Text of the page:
In 1974, the North Side Community Federal Credit Union was founded in Chicago to combat redlining. At the time, the practice was keeping residents in Uptown from accessing loans for home ownership. A group of seven women came together to find an alternative, eventually forming the North Side Community Federal Credit Union.
North Side has maintained its focus on increasing access to capital and financial services — it’s a member of Inclusiv, formerly the National Federation of Community Development Credit Unions; it was certified as a Community Development Financial Institution (CDFI) soon after the certification was established by the Riegle Community Development and Regulatory Improvement Act of 1994. One of the primary requirements of certification has been a commitment to targeting least 60 percent of lending and other financial services to low- and moderate-income neighborhoods.
The credit union’s small size — only $9 million in assets — and a commitment to its founding missing have offered some unique opportunities, says Sarah Marshall, its chief executive. One is its status as a HUD-approved housing counseling agency for first-time home buyers and foreclosure prevention.
“There are only 16 credit unions across the country with a housing counseling agency,” Marshall says.
A new opportunity to meet its mission emerged recently after North Side’s leadership started hearing of condominium associations around Uptown struggling to fund necessary repairs.
With a grant from the Chicago Community Trust, North Side commissioned the Institute for Housing Studies at DePaul University to examine the diversity of condominium stock in Chicago, looking for homeowners associations at risk of financial distress.
The study, released this month, found a disproportionate amount of condominium homeowner associations in Chicago’s lower-income neighborhoods at an increased risk of foreclosure and other economic stress.
Condominiums make up a critical portion of the city’s housing, but little is known about the diversity of the stock or challenges facing certain types of buildings and homeowners associations. “There’s very little research I’m aware of on the condo market,” says Geoff Smith, executive director at the Institute for Housing Studies.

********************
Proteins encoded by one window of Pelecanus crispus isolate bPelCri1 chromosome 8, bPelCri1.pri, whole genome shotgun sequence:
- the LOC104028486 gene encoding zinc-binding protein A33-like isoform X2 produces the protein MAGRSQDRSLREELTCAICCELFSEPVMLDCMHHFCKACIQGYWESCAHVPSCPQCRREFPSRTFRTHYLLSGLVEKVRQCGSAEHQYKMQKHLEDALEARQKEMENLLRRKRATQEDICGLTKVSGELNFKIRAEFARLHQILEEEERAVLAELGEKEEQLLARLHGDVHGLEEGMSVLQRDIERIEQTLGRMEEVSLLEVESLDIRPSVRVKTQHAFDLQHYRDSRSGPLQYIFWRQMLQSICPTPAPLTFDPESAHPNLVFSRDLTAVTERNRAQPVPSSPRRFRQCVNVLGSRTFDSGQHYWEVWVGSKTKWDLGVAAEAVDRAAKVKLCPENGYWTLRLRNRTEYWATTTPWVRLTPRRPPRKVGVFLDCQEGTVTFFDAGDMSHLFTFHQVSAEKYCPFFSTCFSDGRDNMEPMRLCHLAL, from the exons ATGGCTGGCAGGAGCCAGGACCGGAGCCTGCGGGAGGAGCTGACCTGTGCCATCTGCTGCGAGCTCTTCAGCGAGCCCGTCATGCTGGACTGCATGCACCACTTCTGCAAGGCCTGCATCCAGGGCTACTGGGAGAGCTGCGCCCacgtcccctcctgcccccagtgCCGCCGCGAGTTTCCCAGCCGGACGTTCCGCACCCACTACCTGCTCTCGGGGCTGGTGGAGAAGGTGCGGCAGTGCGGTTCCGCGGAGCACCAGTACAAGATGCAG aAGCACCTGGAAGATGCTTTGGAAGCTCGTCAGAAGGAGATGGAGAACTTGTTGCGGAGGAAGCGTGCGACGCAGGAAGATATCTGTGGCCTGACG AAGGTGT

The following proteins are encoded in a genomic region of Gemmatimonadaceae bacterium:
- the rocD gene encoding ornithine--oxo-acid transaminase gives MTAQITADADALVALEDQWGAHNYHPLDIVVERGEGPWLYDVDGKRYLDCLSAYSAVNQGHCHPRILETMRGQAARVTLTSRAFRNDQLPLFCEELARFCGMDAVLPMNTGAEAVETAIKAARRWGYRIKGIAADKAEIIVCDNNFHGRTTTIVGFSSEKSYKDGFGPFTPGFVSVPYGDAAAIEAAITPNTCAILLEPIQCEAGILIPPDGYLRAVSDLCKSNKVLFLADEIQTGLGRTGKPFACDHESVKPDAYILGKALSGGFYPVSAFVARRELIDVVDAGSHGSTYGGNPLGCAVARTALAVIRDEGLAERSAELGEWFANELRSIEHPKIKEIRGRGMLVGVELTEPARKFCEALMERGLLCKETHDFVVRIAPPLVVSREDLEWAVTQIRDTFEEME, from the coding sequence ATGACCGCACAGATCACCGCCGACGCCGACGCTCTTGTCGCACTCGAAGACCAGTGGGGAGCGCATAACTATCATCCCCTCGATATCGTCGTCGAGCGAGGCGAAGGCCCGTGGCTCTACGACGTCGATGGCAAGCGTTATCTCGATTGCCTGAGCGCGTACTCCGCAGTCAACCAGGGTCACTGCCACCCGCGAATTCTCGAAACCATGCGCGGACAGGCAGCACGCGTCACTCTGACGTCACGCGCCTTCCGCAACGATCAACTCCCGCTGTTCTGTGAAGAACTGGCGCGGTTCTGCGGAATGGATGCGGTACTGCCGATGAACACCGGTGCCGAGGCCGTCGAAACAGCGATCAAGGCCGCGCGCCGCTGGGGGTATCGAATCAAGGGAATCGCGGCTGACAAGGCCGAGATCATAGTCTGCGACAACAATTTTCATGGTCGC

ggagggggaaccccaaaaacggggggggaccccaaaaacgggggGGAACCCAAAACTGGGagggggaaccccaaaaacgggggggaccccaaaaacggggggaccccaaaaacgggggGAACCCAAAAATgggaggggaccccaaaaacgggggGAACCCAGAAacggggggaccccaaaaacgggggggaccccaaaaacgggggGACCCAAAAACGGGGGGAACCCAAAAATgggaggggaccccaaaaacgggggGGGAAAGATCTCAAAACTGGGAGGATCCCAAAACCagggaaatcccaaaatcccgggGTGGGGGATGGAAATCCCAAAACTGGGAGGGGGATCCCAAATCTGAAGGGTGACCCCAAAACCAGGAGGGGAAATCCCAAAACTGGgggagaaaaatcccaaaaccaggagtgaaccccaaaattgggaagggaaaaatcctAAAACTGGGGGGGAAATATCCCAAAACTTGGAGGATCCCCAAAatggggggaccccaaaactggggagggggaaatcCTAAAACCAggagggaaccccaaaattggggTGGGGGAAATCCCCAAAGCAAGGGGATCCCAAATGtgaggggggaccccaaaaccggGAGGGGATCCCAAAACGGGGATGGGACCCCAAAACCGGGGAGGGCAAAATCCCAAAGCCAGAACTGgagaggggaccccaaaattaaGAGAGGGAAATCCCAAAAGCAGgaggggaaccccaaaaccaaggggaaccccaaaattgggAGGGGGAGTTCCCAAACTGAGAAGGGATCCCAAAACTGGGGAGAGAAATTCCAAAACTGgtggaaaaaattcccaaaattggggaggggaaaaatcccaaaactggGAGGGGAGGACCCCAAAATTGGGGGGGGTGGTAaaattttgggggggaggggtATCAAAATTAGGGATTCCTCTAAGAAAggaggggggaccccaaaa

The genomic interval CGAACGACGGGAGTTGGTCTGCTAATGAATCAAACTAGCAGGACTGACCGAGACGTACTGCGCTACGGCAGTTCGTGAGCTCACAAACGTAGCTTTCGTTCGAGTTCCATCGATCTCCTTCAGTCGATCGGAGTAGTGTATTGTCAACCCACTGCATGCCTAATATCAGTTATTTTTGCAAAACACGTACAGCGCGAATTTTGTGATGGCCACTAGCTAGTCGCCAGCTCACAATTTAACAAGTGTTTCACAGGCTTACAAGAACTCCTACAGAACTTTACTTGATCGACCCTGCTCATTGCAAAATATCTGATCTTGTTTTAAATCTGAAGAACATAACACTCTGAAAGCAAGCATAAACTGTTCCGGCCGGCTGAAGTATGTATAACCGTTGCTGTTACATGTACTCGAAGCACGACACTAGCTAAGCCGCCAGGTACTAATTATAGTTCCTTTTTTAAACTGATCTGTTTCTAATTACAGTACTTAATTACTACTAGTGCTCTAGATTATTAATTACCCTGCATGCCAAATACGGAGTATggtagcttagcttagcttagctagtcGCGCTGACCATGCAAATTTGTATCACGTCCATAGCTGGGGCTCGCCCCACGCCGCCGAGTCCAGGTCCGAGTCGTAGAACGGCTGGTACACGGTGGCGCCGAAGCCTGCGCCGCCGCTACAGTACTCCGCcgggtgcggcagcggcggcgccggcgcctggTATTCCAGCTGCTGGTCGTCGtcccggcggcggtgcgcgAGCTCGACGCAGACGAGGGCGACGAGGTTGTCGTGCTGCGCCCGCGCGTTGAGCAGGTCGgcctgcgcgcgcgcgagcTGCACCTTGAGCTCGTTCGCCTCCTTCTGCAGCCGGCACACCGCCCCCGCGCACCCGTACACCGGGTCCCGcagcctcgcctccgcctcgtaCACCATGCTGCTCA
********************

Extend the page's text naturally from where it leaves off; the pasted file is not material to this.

Overall, while the vast majority of Chicago’s condos are in higher-income neighborhoods, the researchers estimated there are 54,171 condominium units in low- and moderate-income neighborhoods of Chicago, accounting for 23.6 percent of the overall condominium stock in the city.
Smith adds there wasn’t much research examining the size of condo buildings, a key question of the study. Researchers ultimately found that condos in lower-income neighborhoods are more likely to be smaller, meaning their homeowner associations are smaller and more reliant on each individual homeowner. Because each individual owner makes up a larger overall share of building ownership, they’re responsible for paying a larger share of the homeowner association budget than in larger buildings. That makes smaller buildings more vulnerable to missed payments or vacant units that can’t find an owner who can access a mortgage.
Any lack of payment can put additional financial pressure on other owners to pay for ongoing building maintenance and operations. It can also make it difficult to build up reserves to pay for short-term emergency repairs or more major maintenance projects.
“This combination of limited financial resources and deferred maintenance can lead to increased instability in the building and for other owners,” the study says.
Such instability can cause a domino effect: smaller condos in Chicago’s lower-income neighborhoods are most likely to have high concentrations of foreclosure activity. After studying over 400 buildings, researchers found that nearly 22 percent of five to 19-unit condo buildings in these areas had high foreclosure concentrations.
Alongside the lack of condo research, the credit union felt there was a lack of education in regards to condo ownership — despite the housing stock often being an entry point to homeownership for first-time buyers and moderate-income households.
“The average first-time homebuyer might look at a small condo building … and a lot of these condos have low entry points in terms of costs,” says Marshall. “[But] they don’t understand they’re almost walking into a small business when they purchase a condo that’s self-managed.”
North Side Community Federal Credit Union plans to address some of the issues revealed in the study. In the coming months, according to Marshall, the credit union will offer condo-specific education. “We’re working on a curriculum to educate people who are thinking about purchasing their first home in a condo building, and also a workshop on helping people in this situation already,” she says.
By offering resources to existing condo owners to help get their homeowners association in order, as well as building financials, “our goal is to get these buildings to become creditworthy,” Marshall says.
The credit union already identified the Chicago north side neighborhood of Edgewater, which has a number of homeowners associations, to begin outreach efforts. The credit union is also keeping an eye out in neighborhoods with high concentrations of new development, which often see an influx of small condo buildings. “There’s this component of getting ahead of the problem,” Marshall says.
Ultimately, the credit union wants to provide a financial product geared toward small condo buildings, which is not yet finalized.
“Once these associations become creditworthy,” Marshall says, “The goal is to be able to fill that gap.”